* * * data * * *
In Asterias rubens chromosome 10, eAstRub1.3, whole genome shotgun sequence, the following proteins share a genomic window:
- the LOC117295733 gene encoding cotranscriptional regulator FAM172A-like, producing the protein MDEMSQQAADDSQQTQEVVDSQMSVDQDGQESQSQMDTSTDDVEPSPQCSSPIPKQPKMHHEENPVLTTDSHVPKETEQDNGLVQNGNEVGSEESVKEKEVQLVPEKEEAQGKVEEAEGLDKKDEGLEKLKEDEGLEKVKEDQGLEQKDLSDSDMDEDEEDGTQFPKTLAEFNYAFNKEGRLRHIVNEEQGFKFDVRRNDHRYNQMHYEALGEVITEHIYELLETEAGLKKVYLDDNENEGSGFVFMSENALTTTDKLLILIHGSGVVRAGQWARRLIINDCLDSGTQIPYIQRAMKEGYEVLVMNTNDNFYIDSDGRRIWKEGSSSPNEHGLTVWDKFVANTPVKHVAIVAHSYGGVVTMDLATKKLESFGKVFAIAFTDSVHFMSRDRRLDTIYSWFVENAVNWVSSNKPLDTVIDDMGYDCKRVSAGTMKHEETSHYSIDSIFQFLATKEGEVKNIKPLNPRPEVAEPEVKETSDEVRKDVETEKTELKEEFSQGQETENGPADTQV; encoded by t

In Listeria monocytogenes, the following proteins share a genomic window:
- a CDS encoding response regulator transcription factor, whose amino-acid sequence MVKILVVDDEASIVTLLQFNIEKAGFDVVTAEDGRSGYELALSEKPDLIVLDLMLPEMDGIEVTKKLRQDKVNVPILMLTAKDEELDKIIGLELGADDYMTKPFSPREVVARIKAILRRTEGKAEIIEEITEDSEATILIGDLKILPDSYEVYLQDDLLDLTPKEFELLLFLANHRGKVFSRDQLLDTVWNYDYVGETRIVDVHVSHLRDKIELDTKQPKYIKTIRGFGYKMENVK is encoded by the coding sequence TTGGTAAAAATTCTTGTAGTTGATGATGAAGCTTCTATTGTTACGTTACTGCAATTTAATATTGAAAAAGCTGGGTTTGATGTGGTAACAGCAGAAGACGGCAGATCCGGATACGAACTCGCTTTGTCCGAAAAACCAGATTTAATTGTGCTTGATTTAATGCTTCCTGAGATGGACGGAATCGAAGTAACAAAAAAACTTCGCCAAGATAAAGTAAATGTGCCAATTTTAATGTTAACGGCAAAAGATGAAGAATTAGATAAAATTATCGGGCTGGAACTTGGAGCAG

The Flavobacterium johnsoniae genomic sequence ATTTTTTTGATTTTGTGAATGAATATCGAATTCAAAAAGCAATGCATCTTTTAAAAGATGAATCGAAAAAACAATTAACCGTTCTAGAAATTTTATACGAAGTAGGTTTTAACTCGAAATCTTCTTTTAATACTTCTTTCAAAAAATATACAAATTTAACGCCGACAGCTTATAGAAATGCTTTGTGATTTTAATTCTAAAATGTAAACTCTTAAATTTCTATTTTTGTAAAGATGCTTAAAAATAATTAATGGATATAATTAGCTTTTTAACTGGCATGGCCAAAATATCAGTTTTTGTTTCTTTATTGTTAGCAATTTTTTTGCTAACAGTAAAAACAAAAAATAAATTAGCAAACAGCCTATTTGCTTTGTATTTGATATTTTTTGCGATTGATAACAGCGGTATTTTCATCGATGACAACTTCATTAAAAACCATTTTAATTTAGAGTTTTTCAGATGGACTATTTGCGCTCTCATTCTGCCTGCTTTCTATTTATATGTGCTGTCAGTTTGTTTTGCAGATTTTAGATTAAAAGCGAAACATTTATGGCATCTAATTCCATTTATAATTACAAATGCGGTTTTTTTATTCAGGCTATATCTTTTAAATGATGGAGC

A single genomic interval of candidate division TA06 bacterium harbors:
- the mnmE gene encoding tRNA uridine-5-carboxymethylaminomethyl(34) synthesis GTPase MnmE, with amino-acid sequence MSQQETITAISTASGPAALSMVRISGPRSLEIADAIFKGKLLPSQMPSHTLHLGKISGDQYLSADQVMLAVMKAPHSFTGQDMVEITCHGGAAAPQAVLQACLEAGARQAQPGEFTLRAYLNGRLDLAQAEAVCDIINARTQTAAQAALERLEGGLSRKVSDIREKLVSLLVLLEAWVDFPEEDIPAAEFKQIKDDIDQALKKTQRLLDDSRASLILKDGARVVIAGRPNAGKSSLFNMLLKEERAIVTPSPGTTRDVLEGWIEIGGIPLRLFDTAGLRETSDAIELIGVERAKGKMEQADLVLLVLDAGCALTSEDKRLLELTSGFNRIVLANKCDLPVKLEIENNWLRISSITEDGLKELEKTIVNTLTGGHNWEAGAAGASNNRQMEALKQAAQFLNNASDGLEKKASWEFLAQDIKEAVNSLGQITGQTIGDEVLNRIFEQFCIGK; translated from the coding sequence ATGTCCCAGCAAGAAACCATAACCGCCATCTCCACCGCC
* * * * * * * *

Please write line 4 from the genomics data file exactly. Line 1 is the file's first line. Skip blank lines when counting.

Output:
- a CDS encoding response regulator transcription factor, whose amino-acid sequence MVKILVVDDEASIVTLLQFNIEKAGFDVVTAEDGRSGYELALSEKPDLIVLDLMLPEMDGIEVTKKLRQDKVNVPILMLTAKDEELDKIIGLELGADDYMTKPFSPREVVARIKAILRRTEGKAEIIEEITEDSEATILIGDLKILPDSYEVYLQDDLLDLTPKEFELLLFLANHRGKVFSRDQLLDTVWNYDYVGETRIVDVHVSHLRDKIELDTKQPKYIKTIRGFGYKMENVK is encoded by the coding sequence TTGGTAAAAATTCTTGTAGTTGATGATGAAGCTTCTATTGTTACGTTACTGCAATTTAATATTGAAAAAGCTGGGTTTGATGTGGTAACAGCAGAAGACGGCAGATCCGGATACGAACTCGCTTTGTCCGAAAAACCAGATTTAATTGTGCTTGATTTAATGCTTCCTGAGATGGACGGAATCGAAGTAACAAAAAAACTTCGCCAAGATAAAGTAAATGTGCCAATTTTAATGTTAACGGCAAAAGATGAAGAATTAGATAAAATTATCGGGCTGGAACTTGGAGCAG